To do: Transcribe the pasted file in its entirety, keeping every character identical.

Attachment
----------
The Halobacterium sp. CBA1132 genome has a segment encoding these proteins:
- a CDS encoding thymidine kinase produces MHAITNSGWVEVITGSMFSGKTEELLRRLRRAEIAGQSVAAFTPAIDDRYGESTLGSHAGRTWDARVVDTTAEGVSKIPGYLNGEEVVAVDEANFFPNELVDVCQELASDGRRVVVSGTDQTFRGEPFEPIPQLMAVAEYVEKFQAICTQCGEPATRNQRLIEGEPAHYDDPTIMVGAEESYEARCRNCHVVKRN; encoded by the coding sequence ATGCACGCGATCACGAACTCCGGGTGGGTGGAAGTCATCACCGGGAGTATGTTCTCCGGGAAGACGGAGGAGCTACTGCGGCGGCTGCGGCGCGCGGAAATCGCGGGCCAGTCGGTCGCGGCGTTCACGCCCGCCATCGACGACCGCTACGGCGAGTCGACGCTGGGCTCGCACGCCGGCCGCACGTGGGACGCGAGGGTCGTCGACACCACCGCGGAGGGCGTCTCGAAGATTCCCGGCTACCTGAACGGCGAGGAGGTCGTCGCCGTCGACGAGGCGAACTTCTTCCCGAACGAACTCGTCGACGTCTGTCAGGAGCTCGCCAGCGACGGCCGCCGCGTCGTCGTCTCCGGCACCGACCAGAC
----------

The Halobacterium sp. CBA1132 genome has a segment encoding these proteins:
- a CDS encoding thymidine kinase produces MHAITNSGWVEVITGSMFSGKTEELLRRLRRAEIAGQSVAAFTPAIDDRYGESTLGSHAGRTWDARVVDTTAEGVSKIPGYLNGEEVVAVDEANFFPNELVDVCQELASDGRRVVVSGTDQTFRGEPFEPIPQLMAVAEYVEKFQAICTQCGEPATRNQRLIEGEPAHYDDPTIMVGAEESYEARCRNCHVVKRN; encoded by the coding sequence ATGCACGCGATCACGAACTCCGGGTGGGTGGAAGTCATCACCGGGAGTATGTTCTCCGGGAAGACGGAGGAGCTACTGCGGCGGCTGCGGCGCGCGGAAATCGCGGGCCAGTCGGTCGCGGCGTTCACGCCCGCCATCGACGACCGCTACGGCGAGTCGACGCTGGGCTCGCACGCCGGCCGCACGTGGGACGCGAGGGTCGTCGACACCACCGCGGAGGGCGTCTCGAAGATTCCCGGCTACCTGAACGGCGAGGAGGTCGTCGCCGTCGACGAGGCGAACTTCTTCCCGAACGAACTCGTCGACGTCTGTCAGGAGCTCGCCAGCGACGGCCGCCGCGTCGTCGTCTCCGGCACCGACCAGAC